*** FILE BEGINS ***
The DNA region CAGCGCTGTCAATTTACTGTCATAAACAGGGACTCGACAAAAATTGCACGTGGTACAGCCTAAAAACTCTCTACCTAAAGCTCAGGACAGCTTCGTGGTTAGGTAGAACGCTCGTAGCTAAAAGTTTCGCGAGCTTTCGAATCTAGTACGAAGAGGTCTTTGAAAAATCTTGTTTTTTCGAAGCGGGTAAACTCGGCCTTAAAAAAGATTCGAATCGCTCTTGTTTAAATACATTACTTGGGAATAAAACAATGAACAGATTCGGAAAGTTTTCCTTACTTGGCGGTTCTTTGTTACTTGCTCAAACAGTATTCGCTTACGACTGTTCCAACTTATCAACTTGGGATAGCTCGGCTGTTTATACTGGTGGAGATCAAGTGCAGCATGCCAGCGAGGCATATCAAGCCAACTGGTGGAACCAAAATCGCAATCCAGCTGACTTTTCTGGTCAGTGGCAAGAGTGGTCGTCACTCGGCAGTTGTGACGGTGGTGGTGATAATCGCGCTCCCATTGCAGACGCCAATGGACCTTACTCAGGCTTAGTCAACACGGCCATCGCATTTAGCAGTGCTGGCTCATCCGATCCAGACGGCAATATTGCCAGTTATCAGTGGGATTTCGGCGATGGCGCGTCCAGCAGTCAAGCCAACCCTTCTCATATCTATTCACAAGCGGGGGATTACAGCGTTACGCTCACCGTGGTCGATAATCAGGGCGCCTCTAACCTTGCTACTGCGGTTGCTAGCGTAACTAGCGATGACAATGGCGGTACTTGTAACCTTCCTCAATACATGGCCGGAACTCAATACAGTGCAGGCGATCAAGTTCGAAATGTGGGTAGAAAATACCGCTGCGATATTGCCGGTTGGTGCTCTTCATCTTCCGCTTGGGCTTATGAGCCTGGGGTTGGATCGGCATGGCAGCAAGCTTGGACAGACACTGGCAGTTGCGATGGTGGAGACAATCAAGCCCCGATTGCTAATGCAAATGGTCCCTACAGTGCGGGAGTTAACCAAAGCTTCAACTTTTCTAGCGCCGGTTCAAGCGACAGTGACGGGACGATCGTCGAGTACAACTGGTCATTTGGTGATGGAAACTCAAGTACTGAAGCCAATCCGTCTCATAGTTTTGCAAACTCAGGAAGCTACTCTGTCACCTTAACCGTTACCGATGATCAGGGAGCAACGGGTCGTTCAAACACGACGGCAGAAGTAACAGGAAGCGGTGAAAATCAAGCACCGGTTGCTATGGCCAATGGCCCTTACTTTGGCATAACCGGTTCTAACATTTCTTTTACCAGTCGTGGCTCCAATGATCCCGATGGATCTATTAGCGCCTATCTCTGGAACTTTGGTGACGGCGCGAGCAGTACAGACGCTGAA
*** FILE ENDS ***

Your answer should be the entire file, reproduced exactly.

The DNA region CAGCGCTGTCAATTTACTGTCATAAACAGGGACTCGACAAAAATTGCACGTGGTACAGCCTAAAAACTCTCTACCTAAAGCTCAGGACAGCTTCGTGGTTAGGTAGAACGCTCGTAGCTAAAAGTTTCGCGAGCTTTCGAATCTAGTACGAAGAGGTCTTTGAAAAATCTTGTTTTTTCGAAGCGGGTAAACTCGGCCTTAAAAAAGATTCGAATCGCTCTTGTTTAAATACATTACTTGGGAATAAAACAATGAACAGATTCGGAAAGTTTTCCTTACTTGGCGGTTCTTTGTTACTTGCTCAAACAGTATTCGCTTACGACTGTTCCAACTTATCAACTTGGGATAGCTCGGCTGTTTATACTGGTGGAGATCAAGTGCAGCATGCCAGCGAGGCATATCAAGCCAACTGGTGGAACCAAAATCGCAATCCAGCTGACTTTTCTGGTCAGTGGCAAGAGTGGTCGTCACTCGGCAGTTGTGACGGTGGTGGTGATAATCGCGCTCCCATTGCAGACGCCAATGGACCTTACTCAGGCTTAGTCAACACGGCCATCGCATTTAGCAGTGCTGGCTCATCCGATCCAGACGGCAATATTGCCAGTTATCAGTGGGATTTCGGCGATGGCGCGTCCAGCAGTCAAGCCAACCCTTCTCATATCTATTCACAAGCGGGGGATTACAGCGTTACGCTCACCGTGGTCGATAATCAGGGCGCCTCTAACCTTGCTACTGCGGTTGCTAGCGTAACTAGCGATGACAATGGCGGTACTTGTAACCTTCCTCAATACATGGCCGGAACTCAATACAGTGCAGGCGATCAAGTTCGAAATGTGGGTAGAAAATACCGCTGCGATATTGCCGGTTGGTGCTCTTCATCTTCCGCTTGGGCTTATGAGCCTGGGGTTGGATCGGCATGGCAGCAAGCTTGGACAGACACTGGCAGTTGCGATGGTGGAGACAATCAAGCCCCGATTGCTAATGCAAATGGTCCCTACAGTGCGGGAGTTAACCAAAGCTTCAACTTTTCTAGCGCCGGTTCAAGCGACAGTGACGGGACGATCGTCGAGTACAACTGGTCATTTGGTGATGGAAACTCAAGTACTGAAGCCAATCCGTCTCATAGTTTTGCAAACTCAGGAAGCTACTCTGTCACCTTAACCGTTACCGATGATCAGGGAGCAACGGGTCGTTCAAACACGACGGCAGAAGTAACAGGAAGCGGTGAAAATCAAGCACCGGTTGCTATGGCCAATGGCCCTTACTTTGGCATAACCGGTTCTAACATTTCTTTTACCAGTCGTGGCTCCAATGATCCCGATGGATCTATTAGCGCCTATCTCTGGAACTTTGGTGACGGCGCGAGCAGTACAGACGCTGAA